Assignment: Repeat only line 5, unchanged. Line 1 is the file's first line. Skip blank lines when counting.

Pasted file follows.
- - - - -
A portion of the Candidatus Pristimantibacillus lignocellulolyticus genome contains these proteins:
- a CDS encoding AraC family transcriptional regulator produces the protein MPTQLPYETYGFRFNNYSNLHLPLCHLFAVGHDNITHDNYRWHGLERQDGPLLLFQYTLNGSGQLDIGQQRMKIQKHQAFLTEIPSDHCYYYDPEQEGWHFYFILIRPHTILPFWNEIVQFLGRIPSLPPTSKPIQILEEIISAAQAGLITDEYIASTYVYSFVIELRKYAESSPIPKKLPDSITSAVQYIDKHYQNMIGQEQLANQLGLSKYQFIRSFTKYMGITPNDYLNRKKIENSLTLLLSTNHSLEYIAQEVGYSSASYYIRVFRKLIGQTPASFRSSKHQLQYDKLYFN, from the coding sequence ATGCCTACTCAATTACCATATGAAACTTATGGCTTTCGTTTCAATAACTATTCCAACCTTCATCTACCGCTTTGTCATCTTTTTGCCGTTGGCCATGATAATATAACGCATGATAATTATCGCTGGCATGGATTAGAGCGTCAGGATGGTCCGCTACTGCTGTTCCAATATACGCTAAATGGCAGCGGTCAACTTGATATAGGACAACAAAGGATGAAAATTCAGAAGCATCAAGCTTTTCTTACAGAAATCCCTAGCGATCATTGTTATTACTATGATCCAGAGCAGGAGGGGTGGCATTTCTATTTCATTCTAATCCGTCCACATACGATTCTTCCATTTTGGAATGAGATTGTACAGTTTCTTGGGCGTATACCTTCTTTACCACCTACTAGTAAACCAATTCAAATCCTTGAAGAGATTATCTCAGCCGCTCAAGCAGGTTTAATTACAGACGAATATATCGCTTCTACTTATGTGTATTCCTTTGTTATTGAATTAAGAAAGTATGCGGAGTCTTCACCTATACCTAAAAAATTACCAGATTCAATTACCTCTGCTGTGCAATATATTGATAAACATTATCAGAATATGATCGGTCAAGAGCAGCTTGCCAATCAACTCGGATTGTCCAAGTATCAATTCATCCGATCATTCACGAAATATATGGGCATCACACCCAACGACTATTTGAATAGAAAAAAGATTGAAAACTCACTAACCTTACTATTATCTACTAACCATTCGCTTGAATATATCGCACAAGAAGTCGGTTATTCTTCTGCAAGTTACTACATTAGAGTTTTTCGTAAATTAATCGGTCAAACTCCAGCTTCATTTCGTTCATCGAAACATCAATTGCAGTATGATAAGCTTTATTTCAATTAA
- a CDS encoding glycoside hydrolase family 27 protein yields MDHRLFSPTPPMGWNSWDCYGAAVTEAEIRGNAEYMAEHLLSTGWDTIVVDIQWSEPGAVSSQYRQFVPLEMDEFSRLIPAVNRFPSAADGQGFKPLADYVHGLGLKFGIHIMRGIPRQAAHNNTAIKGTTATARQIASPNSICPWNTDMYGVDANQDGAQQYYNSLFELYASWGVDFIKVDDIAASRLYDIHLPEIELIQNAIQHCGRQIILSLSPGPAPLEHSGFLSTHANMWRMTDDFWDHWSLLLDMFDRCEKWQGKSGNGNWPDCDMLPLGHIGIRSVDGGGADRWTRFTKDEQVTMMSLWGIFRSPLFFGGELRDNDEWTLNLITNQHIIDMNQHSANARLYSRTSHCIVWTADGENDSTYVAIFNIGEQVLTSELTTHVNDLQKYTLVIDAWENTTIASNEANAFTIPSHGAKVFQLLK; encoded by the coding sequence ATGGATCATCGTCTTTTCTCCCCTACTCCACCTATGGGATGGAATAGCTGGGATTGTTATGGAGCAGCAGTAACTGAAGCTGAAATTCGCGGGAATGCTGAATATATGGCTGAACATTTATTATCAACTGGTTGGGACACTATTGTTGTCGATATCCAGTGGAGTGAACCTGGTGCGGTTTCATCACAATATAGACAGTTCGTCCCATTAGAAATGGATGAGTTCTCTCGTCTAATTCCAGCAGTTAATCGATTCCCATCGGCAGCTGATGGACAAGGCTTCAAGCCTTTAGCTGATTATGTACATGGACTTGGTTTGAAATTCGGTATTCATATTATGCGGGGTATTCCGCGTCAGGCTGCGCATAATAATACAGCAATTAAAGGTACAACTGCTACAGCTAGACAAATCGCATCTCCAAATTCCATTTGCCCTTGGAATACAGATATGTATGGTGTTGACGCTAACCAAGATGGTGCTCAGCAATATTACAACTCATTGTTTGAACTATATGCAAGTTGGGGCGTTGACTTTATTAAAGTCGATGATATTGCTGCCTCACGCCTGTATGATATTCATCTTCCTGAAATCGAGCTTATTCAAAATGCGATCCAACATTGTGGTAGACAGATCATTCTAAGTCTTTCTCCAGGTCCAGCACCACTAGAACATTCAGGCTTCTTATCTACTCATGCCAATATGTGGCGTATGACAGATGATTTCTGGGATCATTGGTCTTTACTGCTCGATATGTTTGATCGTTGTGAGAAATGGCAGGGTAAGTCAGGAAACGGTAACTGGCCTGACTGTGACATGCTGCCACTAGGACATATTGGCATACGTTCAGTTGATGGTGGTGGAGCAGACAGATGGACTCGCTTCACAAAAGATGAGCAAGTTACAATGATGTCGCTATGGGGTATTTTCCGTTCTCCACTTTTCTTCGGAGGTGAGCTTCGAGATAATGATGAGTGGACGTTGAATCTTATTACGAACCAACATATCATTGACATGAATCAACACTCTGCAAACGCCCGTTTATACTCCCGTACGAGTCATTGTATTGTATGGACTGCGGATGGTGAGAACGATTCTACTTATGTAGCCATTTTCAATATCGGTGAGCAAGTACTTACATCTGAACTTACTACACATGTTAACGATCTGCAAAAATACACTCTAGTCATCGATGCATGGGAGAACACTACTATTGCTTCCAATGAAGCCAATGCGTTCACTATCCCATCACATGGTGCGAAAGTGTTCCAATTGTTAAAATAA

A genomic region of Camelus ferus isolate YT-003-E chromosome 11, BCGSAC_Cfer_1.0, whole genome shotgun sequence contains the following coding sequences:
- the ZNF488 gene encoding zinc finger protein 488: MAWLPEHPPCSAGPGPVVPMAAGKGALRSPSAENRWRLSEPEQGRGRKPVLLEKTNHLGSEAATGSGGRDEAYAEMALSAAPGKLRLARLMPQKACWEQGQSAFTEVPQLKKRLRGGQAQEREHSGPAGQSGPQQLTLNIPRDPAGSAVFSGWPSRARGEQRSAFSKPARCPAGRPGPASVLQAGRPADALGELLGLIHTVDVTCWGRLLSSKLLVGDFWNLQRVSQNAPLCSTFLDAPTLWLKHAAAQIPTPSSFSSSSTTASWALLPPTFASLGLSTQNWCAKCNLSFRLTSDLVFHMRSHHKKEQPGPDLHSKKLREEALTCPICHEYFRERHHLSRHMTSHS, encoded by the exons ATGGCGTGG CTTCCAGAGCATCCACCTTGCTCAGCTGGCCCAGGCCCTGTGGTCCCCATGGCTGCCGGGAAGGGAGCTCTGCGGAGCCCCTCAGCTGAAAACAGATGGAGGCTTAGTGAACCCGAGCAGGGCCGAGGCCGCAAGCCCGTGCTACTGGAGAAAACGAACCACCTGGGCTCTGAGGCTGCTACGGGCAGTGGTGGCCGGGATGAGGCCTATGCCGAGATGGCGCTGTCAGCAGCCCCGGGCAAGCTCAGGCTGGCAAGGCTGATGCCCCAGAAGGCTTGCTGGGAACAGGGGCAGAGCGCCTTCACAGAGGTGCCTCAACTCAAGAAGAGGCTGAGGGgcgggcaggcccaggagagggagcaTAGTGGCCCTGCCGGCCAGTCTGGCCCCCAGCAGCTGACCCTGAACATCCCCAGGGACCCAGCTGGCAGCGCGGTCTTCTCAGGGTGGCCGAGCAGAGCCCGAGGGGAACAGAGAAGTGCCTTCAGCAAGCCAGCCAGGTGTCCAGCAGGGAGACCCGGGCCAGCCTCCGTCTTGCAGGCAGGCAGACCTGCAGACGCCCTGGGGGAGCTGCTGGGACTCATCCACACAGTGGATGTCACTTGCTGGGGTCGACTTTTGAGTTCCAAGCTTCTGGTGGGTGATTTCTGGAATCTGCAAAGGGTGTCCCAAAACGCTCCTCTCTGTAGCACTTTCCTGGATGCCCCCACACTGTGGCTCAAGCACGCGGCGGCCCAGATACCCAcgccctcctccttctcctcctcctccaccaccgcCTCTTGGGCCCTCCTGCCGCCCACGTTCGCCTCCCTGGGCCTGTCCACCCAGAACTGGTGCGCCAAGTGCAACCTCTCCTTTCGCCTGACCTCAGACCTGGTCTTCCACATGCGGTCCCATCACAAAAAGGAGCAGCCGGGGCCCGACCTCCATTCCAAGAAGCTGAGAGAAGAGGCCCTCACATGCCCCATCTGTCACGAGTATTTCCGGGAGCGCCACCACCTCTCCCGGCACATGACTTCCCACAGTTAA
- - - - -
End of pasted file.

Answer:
- the ZNF488 gene encoding zinc finger protein 488: MAWLPEHPPCSAGPGPVVPMAAGKGALRSPSAENRWRLSEPEQGRGRKPVLLEKTNHLGSEAATGSGGRDEAYAEMALSAAPGKLRLARLMPQKACWEQGQSAFTEVPQLKKRLRGGQAQEREHSGPAGQSGPQQLTLNIPRDPAGSAVFSGWPSRARGEQRSAFSKPARCPAGRPGPASVLQAGRPADALGELLGLIHTVDVTCWGRLLSSKLLVGDFWNLQRVSQNAPLCSTFLDAPTLWLKHAAAQIPTPSSFSSSSTTASWALLPPTFASLGLSTQNWCAKCNLSFRLTSDLVFHMRSHHKKEQPGPDLHSKKLREEALTCPICHEYFRERHHLSRHMTSHS, encoded by the exons ATGGCGTGG CTTCCAGAGCATCCACCTTGCTCAGCTGGCCCAGGCCCTGTGGTCCCCATGGCTGCCGGGAAGGGAGCTCTGCGGAGCCCCTCAGCTGAAAACAGATGGAGGCTTAGTGAACCCGAGCAGGGCCGAGGCCGCAAGCCCGTGCTACTGGAGAAAACGAACCACCTGGGCTCTGAGGCTGCTACGGGCAGTGGTGGCCGGGATGAGGCCTATGCCGAGATGGCGCTGTCAGCAGCCCCGGGCAAGCTCAGGCTGGCAAGGCTGATGCCCCAGAAGGCTTGCTGGGAACAGGGGCAGAGCGCCTTCACAGAGGTGCCTCAACTCAAGAAGAGGCTGAGGGgcgggcaggcccaggagagggagcaTAGTGGCCCTGCCGGCCAGTCTGGCCCCCAGCAGCTGACCCTGAACATCCCCAGGGACCCAGCTGGCAGCGCGGTCTTCTCAGGGTGGCCGAGCAGAGCCCGAGGGGAACAGAGAAGTGCCTTCAGCAAGCCAGCCAGGTGTCCAGCAGGGAGACCCGGGCCAGCCTCCGTCTTGCAGGCAGGCAGACCTGCAGACGCCCTGGGGGAGCTGCTGGGACTCATCCACACAGTGGATGTCACTTGCTGGGGTCGACTTTTGAGTTCCAAGCTTCTGGTGGGTGATTTCTGGAATCTGCAAAGGGTGTCCCAAAACGCTCCTCTCTGTAGCACTTTCCTGGATGCCCCCACACTGTGGCTCAAGCACGCGGCGGCCCAGATACCCAcgccctcctccttctcctcctcctccaccaccgcCTCTTGGGCCCTCCTGCCGCCCACGTTCGCCTCCCTGGGCCTGTCCACCCAGAACTGGTGCGCCAAGTGCAACCTCTCCTTTCGCCTGACCTCAGACCTGGTCTTCCACATGCGGTCCCATCACAAAAAGGAGCAGCCGGGGCCCGACCTCCATTCCAAGAAGCTGAGAGAAGAGGCCCTCACATGCCCCATCTGTCACGAGTATTTCCGGGAGCGCCACCACCTCTCCCGGCACATGACTTCCCACAGTTAA